Kent MacDonald – Gordon Food Services

Panel presentations will be followed by a general discussion and a very short annual meeting.

Many Islanders are embracing “buy local” campaigns by going to farmers’ markets and participating in CSA’s (Community Supported Agriculture). At the same time there is interest in getting more locally-produced food on the menu in provincial institutions such as schools and healthcare facilities. Many communities and producers are responding with creative school food programs and initiatives to increase awareness of growing food as well as to improve local food access for children and their families. Given this growing interest in local procurement from producers, government and consumers, we invite the community to discuss the opportunities and challenges of providing local food products in Island schools.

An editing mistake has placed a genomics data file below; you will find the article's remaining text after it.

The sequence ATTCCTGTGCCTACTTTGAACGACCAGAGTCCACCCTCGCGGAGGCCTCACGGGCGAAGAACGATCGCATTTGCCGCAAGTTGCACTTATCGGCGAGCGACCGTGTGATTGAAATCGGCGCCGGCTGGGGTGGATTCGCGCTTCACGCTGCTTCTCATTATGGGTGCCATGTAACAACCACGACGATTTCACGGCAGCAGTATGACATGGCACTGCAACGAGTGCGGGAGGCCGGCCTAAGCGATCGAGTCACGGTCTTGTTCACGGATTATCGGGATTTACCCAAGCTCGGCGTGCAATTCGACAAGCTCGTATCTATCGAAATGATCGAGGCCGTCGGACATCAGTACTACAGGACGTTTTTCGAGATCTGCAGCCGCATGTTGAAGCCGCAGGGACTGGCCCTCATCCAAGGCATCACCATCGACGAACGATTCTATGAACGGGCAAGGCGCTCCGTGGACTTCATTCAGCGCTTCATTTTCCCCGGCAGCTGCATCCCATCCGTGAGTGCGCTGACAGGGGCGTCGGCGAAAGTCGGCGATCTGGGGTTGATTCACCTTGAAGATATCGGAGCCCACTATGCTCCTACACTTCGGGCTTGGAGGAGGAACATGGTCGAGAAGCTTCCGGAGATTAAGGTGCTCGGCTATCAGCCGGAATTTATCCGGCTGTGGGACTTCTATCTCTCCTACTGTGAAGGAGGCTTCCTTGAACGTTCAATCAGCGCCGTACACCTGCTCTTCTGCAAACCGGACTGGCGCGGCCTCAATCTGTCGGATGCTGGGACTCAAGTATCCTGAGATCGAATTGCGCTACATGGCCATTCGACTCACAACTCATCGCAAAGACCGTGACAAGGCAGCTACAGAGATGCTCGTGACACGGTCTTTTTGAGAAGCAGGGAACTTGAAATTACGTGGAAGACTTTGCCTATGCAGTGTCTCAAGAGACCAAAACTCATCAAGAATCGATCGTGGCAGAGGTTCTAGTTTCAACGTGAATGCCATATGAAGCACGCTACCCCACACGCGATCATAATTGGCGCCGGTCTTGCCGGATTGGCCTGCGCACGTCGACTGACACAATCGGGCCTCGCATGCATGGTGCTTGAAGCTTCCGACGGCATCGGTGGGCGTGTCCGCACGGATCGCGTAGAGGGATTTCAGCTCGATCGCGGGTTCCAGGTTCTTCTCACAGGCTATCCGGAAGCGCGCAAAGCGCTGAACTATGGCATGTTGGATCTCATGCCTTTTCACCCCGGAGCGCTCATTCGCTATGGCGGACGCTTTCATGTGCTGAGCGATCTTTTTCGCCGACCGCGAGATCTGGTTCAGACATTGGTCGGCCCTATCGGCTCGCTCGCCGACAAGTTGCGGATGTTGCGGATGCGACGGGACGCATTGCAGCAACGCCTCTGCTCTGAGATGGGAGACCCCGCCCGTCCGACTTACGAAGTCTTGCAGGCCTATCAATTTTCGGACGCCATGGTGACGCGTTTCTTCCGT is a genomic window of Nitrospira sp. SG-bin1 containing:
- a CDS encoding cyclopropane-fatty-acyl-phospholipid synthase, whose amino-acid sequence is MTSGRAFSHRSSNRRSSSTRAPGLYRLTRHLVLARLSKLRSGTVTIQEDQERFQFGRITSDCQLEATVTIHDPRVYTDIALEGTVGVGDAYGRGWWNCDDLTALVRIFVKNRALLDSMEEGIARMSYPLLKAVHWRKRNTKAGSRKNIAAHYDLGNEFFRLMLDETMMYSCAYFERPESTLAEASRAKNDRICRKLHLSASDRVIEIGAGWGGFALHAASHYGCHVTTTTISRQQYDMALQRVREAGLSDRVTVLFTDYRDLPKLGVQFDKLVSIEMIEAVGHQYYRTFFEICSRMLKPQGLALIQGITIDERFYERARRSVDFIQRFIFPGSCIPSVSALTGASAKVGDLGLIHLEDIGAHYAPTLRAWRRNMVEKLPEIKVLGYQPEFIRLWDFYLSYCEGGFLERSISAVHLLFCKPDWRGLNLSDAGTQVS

Please join us for what is bound to be a lively discussion. Everyone welcome!

TransPacific Partnership Threatens Food Sovereignty

imagesAlthough the future of the TransPacific Partnership is not at all certain, given the result of the November 8 US election, activists in Canada and abroad continue to keep the pressure on governments, demanding that the deal be scrapped on the basis of its inclusion, among other things, of Investor State Dispute provisions, expansion of patent protection and impacts on dairy farmers.

The House of Commons International Trade Committee visited PEI in October and heard from Trade Justice PEI (of which the Food Security Network is a member), the National Farmers Union and the Environmental Coalition of PEI (both members of the PEI FSN).